February 8, 2011 > How to answer the door safely
How to answer the door safely
Submitted By Geneva Bosques, Fremont PD
To open or not... that is the question.
This week several neighborhood email groups have reported unwanted solicitors. Here are some tips on how to handle neighborhood soliciting.
The City of Fremont has a Commercial Solicitations and Peddlers Ordinance requiring a permit for commercial door to door sales and services. The Ordinance requires solicitors/peddlers to submit an application, photo, finger prints and successfully complete a background check prior to obtaining a permit from the City. Once approved, the City will issue the applicant an identification card, which shall contain the name, address, and telephone number of the permittee and his employer or the business entity he represents. It will also contain the expiration date of the permit.
The Ordinance requires a permittee to carry their permit with them at all times and show it upon request while soliciting. Non-profit organizations are exempt from the license requirement, but they too must still carry a letter that describes their activity from their club or organization. The municipal code, Chapter 4, sections 5-4100 - 5 - 4116 can be viewed on the City of Fremont website at www.codepublishing.com.
Follow these steps to learn how to deflect door-to-door solicitations:
If someone comes to your door with or without a permit, you are not obligated to engage in a conversation or open your door.
Call out or look through a peephole or window before opening your door to anyone.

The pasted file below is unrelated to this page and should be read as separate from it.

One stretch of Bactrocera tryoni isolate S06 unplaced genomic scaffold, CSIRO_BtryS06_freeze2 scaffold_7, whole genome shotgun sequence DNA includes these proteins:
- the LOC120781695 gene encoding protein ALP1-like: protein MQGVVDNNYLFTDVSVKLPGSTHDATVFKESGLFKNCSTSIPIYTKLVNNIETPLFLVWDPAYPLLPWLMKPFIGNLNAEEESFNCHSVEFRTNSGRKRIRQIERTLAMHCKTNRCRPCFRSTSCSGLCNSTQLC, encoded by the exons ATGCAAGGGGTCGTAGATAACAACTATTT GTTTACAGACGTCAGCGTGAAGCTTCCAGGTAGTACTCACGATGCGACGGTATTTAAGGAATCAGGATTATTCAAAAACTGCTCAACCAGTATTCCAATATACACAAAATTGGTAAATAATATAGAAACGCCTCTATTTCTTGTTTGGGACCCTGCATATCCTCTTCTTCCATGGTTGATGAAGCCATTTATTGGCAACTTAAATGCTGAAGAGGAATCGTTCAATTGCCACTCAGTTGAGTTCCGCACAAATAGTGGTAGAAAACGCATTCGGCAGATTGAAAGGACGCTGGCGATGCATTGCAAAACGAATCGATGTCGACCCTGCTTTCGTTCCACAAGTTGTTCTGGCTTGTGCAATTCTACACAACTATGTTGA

Post a "No Solicitors" sign on your front door. If a solicitor arrives on your front step unannounced, yell through your firmly closed door, "read the sign."
If you feel that the solicitor is out of compliance with the City's Solicitation/Peddler Permit Ordinance and/or if you feel that the activity is suspicious, call the Fremont Police Department's non-emergency number at (510) 790-6800 and press option 3.
After you call the Police Department notify your neighbors through your local email group or via your Neighborhood Crime Watch Street Roster of the suspicious activity.
Never open your front door without care. There is no dishonor in an unopened door-even when the person on the other side reportedly represents a charity that helps unwanted puppies, undernourished kids or saves whales.
Burglars commonly ring the doorbell to see if anyone is home before breaking and entering. This is why it is important to let them know you are home. You can also leave a radio or TV on to give the appearance that someone is home.
Do not let anyone in your home that you do not know. It's much more difficult to rid yourself of them once they are inside; it's also potentially dangerous.
Only after you have verified the solicitors permit and feel that it is safe should you open your door.
Talk about these tips with your kids and make sure they never open a door to an unknown guest.
Many solicitors have good intentions and are not harmful, but unfortunately it's not always easy to spot con artists. They invade homes through the telephone, computer, and mail; advertise in well-known newspapers and magazines; and come right up to your front door. Most people think they're too smart to fall for a scam, but unfortunately the opposite can be true. Solicitors should be treated as uninvited guests and not allowed to bully their way into your home or pressure you into supporting their charities.
Remember your safety always comes first.